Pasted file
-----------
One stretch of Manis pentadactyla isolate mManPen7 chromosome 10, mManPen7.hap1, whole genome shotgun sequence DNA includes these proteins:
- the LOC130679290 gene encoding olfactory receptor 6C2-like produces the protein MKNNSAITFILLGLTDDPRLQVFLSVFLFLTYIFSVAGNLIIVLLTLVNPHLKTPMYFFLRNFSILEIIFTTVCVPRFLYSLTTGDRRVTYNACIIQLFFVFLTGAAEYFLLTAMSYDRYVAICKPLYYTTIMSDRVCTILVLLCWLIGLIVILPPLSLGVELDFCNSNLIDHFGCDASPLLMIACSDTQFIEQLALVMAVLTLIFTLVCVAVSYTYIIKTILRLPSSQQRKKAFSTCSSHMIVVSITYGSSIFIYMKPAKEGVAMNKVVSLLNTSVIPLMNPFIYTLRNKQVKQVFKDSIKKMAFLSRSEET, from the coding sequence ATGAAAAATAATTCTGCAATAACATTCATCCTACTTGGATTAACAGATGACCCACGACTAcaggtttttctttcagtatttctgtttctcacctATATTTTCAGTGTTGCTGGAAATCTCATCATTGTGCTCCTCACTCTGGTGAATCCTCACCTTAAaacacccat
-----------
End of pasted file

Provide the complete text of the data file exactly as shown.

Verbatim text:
One stretch of Manis pentadactyla isolate mManPen7 chromosome 10, mManPen7.hap1, whole genome shotgun sequence DNA includes these proteins:
- the LOC130679290 gene encoding olfactory receptor 6C2-like produces the protein MKNNSAITFILLGLTDDPRLQVFLSVFLFLTYIFSVAGNLIIVLLTLVNPHLKTPMYFFLRNFSILEIIFTTVCVPRFLYSLTTGDRRVTYNACIIQLFFVFLTGAAEYFLLTAMSYDRYVAICKPLYYTTIMSDRVCTILVLLCWLIGLIVILPPLSLGVELDFCNSNLIDHFGCDASPLLMIACSDTQFIEQLALVMAVLTLIFTLVCVAVSYTYIIKTILRLPSSQQRKKAFSTCSSHMIVVSITYGSSIFIYMKPAKEGVAMNKVVSLLNTSVIPLMNPFIYTLRNKQVKQVFKDSIKKMAFLSRSEET, from the coding sequence ATGAAAAATAATTCTGCAATAACATTCATCCTACTTGGATTAACAGATGACCCACGACTAcaggtttttctttcagtatttctgtttctcacctATATTTTCAGTGTTGCTGGAAATCTCATCATTGTGCTCCTCACTCTGGTGAATCCTCACCTTAAaacacccat